Recent clashes over European tax harmonisation have underlined the significant differences between Tony Blair's New Labour and Gerhard Schröder's New Centre in Germany. The gulf in political culture is also evident in recent books by advisers to the respective leaders - Philip Gould and Bodo Hombachby Anne McElvoy / January 20, 1999 / Leave a comment
Published in January 1999 issue of Prospect Magazine
New Britain: new Germany. The two countries which often seem to represent opposite poles in European political and economic life are showing a remarkable level of interest in each other’s fin-de-si?le realignments. This goes beyond the polite curiosity we might expect to show one another on the eve of the euro’s arrival and the next step of European integration. It entails a kind of intimate narrative intrigue-a fascination in Germany with what will happen next to Tony, and characteristic British headshaking about whether Gerhard and Oskar can really get along together.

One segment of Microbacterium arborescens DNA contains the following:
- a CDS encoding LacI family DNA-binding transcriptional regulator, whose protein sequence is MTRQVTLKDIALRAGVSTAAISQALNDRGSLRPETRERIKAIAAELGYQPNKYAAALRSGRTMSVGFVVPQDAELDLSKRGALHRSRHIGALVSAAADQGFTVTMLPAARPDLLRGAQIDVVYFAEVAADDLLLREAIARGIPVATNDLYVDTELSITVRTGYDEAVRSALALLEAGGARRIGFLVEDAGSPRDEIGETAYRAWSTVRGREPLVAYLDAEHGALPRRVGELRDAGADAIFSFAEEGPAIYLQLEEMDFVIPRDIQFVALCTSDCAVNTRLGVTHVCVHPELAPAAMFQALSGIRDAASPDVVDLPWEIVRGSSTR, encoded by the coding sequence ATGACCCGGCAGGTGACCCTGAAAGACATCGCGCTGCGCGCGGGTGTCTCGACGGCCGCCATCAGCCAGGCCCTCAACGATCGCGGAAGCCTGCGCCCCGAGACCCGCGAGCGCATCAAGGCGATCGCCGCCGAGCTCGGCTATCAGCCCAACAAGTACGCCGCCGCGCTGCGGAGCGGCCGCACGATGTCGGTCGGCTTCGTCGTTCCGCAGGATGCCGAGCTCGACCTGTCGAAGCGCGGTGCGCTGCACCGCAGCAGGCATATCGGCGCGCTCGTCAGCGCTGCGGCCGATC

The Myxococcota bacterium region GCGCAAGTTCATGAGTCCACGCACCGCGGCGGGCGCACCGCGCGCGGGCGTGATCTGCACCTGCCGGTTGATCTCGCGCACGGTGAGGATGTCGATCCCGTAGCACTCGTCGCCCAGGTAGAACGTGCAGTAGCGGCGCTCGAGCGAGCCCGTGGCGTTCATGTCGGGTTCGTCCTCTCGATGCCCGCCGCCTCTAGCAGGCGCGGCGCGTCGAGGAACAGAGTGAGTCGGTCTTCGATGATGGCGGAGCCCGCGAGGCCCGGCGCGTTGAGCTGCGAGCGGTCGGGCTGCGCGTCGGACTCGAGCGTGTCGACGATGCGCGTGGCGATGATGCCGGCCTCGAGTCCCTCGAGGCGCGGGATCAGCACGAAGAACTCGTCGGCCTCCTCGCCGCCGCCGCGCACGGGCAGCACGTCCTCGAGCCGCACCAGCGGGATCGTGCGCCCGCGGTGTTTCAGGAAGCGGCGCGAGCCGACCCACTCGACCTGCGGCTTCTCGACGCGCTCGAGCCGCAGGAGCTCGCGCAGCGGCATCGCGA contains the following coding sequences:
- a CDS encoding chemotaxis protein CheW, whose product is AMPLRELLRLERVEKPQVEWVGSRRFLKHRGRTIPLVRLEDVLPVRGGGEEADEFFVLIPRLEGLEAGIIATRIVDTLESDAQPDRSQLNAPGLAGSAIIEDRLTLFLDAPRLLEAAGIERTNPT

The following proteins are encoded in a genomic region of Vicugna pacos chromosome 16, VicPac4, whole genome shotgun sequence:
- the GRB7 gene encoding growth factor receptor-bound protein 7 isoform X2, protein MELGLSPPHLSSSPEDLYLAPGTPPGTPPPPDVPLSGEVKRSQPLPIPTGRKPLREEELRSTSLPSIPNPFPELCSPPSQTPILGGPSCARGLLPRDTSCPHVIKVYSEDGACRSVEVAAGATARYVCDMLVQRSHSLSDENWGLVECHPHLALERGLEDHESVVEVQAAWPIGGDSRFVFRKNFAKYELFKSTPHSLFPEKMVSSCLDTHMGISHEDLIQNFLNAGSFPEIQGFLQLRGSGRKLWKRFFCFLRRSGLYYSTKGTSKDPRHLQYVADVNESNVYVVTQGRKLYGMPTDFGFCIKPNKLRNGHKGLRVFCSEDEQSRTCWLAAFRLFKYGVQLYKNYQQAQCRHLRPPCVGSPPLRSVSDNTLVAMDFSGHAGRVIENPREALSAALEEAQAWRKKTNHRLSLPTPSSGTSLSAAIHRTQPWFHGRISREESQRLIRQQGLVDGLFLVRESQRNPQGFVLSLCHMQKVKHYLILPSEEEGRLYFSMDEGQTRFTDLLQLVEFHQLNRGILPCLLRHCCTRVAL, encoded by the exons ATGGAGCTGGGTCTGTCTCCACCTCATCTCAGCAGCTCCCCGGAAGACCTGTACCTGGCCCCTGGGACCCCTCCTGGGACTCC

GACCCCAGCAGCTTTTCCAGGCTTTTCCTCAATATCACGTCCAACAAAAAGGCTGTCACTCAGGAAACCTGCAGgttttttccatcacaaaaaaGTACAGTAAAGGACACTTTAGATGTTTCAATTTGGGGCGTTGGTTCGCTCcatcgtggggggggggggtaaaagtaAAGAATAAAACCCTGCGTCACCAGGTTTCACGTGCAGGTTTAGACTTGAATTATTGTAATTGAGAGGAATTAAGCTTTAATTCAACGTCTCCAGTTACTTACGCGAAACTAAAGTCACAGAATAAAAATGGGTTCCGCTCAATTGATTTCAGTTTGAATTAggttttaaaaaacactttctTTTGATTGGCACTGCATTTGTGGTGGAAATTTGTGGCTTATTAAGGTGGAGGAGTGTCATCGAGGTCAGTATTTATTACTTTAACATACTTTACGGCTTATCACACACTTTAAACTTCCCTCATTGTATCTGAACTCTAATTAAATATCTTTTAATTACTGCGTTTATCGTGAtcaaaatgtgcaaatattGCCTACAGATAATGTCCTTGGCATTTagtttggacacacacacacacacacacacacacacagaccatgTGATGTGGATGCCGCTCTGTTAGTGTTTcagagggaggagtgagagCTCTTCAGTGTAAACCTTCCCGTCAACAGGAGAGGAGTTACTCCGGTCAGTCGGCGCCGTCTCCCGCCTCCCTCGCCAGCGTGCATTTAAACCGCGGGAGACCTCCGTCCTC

The German hunger for news of the latest Blairite bright idea is still a shock for those of us who remember insistent hopes that the Labour party of the late 1980s and early 1990s would remodel itself on the social democratic parties of continental Europe in general, and the German Social Democrats (SPD) in particular. When Neil Kinnock lost in 1992, I was working for The Times in Germany. London called to request an article on how Labour had to change to become more like the SPD. The day after the 1997 election, a German paper called to ask for an article on how the SPD could become more like New Labour.